Now, the time has come for reflection. I glance over at my bookshelf, where I've made a place of pride for Dr. Thompson, between P.J. O'Rourke and Oscar Wilde. I have a very nice selection of his books now, and they should keep me busy for some time to come. I've nearly finished Campaign Trail and, although I'm by no means the political junkie Thompson appears to be, find it a compelling and interesting read. I vaguely remembered the names and incidents surrounding the 1972 presidential campaign, and this book not only solidified my knowledge, it took me back to that time in lush, vivid detail. I remembered everything about the house I lived in, the school I walked to, and the general atmosphere of the time. I was 14 again. It's been awhile since I'd thought about any of it, and Hunter took me back. I just love how this guy writes.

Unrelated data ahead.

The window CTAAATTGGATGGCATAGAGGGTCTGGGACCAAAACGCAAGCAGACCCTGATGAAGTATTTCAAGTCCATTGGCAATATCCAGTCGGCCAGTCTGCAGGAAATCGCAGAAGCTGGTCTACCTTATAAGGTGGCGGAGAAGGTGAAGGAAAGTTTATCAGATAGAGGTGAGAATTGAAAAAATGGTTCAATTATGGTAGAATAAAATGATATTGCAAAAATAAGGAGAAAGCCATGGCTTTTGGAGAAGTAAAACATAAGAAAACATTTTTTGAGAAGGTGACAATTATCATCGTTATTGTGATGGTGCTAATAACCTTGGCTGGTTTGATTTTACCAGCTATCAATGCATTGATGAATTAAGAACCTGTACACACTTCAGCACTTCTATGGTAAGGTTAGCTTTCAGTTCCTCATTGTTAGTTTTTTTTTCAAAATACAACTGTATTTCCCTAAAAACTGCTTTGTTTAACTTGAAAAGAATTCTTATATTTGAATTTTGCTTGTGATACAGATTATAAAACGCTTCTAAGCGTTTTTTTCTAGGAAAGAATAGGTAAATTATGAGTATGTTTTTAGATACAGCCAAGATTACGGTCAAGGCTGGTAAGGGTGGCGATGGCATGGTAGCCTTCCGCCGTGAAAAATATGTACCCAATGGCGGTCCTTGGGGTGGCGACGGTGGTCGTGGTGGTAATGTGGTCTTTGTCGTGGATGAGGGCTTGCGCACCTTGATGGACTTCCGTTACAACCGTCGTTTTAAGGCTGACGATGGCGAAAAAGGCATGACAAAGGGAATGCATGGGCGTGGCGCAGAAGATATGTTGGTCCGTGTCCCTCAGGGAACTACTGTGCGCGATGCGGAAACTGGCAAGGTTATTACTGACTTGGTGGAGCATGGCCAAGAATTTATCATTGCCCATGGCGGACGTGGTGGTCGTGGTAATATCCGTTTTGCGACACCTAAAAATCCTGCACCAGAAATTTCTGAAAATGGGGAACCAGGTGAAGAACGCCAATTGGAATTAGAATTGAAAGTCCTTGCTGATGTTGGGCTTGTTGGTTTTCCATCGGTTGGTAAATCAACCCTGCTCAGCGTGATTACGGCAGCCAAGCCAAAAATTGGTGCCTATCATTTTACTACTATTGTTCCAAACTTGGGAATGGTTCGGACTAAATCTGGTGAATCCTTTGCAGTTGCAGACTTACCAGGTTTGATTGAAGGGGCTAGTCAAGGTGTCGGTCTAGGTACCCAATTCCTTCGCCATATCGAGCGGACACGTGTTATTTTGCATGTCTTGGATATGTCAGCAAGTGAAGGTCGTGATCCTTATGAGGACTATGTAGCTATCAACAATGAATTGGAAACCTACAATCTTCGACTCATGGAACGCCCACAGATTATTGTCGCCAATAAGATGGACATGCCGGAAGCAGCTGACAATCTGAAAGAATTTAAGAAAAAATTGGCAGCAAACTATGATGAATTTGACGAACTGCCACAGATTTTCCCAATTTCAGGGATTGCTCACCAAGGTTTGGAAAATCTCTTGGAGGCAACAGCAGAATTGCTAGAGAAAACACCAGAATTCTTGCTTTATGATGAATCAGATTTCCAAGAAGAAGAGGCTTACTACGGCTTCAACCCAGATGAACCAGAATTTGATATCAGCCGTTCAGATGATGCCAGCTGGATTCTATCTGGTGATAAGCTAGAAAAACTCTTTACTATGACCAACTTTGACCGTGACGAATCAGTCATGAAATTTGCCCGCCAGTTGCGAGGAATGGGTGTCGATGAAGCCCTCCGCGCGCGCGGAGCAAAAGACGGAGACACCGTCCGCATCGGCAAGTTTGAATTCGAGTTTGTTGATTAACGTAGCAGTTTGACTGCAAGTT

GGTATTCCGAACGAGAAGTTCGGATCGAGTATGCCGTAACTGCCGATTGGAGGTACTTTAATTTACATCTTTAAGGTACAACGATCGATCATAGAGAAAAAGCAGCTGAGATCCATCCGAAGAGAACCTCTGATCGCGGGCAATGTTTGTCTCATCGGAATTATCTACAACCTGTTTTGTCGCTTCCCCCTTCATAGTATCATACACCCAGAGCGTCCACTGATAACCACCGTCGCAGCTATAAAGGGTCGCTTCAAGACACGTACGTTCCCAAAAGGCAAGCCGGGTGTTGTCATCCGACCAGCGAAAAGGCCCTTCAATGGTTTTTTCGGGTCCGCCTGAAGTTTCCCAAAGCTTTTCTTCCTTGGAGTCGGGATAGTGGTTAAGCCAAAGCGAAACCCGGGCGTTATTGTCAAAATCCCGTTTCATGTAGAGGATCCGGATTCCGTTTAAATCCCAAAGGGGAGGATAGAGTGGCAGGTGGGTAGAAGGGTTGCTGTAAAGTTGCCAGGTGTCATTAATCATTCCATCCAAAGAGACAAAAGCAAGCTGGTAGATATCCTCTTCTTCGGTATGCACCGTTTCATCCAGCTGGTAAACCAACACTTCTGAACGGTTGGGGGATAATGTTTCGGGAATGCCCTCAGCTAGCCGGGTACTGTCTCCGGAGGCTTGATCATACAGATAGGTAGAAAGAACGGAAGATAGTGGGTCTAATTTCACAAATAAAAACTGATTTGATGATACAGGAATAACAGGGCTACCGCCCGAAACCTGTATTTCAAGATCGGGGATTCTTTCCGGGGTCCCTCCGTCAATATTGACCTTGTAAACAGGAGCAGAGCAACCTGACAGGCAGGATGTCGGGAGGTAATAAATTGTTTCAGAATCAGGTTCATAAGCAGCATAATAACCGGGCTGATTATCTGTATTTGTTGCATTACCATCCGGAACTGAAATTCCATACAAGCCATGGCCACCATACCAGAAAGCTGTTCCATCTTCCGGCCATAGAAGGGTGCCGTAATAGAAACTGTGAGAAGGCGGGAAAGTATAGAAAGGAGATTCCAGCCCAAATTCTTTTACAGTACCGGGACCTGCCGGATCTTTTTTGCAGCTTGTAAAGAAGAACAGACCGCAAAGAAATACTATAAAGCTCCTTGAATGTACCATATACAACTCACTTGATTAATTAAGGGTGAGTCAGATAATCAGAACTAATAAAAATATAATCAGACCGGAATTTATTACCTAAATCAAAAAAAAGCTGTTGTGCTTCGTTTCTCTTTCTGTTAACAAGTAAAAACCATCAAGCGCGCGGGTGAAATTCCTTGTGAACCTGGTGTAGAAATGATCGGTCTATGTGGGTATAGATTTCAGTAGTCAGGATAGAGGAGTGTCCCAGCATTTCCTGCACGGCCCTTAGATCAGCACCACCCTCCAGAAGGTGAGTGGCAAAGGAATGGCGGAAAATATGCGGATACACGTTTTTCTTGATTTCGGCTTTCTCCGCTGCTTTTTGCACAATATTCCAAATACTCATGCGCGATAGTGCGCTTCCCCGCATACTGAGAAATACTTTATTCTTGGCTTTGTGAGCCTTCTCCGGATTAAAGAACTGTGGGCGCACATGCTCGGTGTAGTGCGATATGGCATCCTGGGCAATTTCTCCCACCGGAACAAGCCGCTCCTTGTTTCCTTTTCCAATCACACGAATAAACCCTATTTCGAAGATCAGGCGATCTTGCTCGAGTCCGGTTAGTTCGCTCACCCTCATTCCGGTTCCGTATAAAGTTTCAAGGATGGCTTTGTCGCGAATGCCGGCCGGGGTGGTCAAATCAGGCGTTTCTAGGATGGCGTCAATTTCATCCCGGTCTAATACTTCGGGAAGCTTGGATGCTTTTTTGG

Although the obsessive hunt for Hunter has now waned, Home Base has been instructed to contact me whenever any new Thompson/Steadman graces their doorstep. It's been an intense, wild ride finding these books, but the journey has just begun. The real joy comes in the reading. In this case, the end definitely justifies the means.